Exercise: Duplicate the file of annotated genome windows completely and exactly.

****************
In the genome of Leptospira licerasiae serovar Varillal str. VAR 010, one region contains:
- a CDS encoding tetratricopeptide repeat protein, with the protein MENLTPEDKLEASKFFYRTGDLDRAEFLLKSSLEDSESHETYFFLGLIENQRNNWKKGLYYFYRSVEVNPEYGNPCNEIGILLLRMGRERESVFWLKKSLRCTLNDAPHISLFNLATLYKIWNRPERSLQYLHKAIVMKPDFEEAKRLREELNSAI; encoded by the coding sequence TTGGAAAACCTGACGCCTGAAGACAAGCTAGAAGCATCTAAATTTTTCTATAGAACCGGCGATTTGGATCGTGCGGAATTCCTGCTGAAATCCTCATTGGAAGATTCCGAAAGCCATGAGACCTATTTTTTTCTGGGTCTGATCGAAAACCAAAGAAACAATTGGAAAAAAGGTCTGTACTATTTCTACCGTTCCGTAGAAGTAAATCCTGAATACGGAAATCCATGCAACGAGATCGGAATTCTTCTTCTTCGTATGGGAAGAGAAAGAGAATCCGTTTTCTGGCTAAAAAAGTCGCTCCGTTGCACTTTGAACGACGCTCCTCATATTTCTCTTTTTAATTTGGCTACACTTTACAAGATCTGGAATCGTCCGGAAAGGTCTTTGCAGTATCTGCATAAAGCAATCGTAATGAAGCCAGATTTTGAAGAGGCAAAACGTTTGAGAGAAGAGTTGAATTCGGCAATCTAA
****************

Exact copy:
In the genome of Leptospira licerasiae serovar Varillal str. VAR 010, one region contains:
- a CDS encoding tetratricopeptide repeat protein, with the protein MENLTPEDKLEASKFFYRTGDLDRAEFLLKSSLEDSESHETYFFLGLIENQRNNWKKGLYYFYRSVEVNPEYGNPCNEIGILLLRMGRERESVFWLKKSLRCTLNDAPHISLFNLATLYKIWNRPERSLQYLHKAIVMKPDFEEAKRLREELNSAI; encoded by the coding sequence TTGGAAAACCTGACGCCTGAAGACAAGCTAGAAGCATCTAAATTTTTCTATAGAACCGGCGATTTGGATCGTGCGGAATTCCTGCTGAAATCCTCATTGGAAGATTCCGAAAGCCATGAGACCTATTTTTTTCTGGGTCTGATCGAAAACCAAAGAAACAATTGGAAAAAAGGTCTGTACTATTTCTACCGTTCCGTAGAAGTAAATCCTGAATACGGAAATCCATGCAACGAGATCGGAATTCTTCTTCTTCGTATGGGAAGAGAAAGAGAATCCGTTTTCTGGCTAAAAAAGTCGCTCCGTTGCACTTTGAACGACGCTCCTCATATTTCTCTTTTTAATTTGGCTACACTTTACAAGATCTGGAATCGTCCGGAAAGGTCTTTGCAGTATCTGCATAAAGCAATCGTAATGAAGCCAGATTTTGAAGAGGCAAAACGTTTGAGAGAAGAGTTGAATTCGGCAATCTAA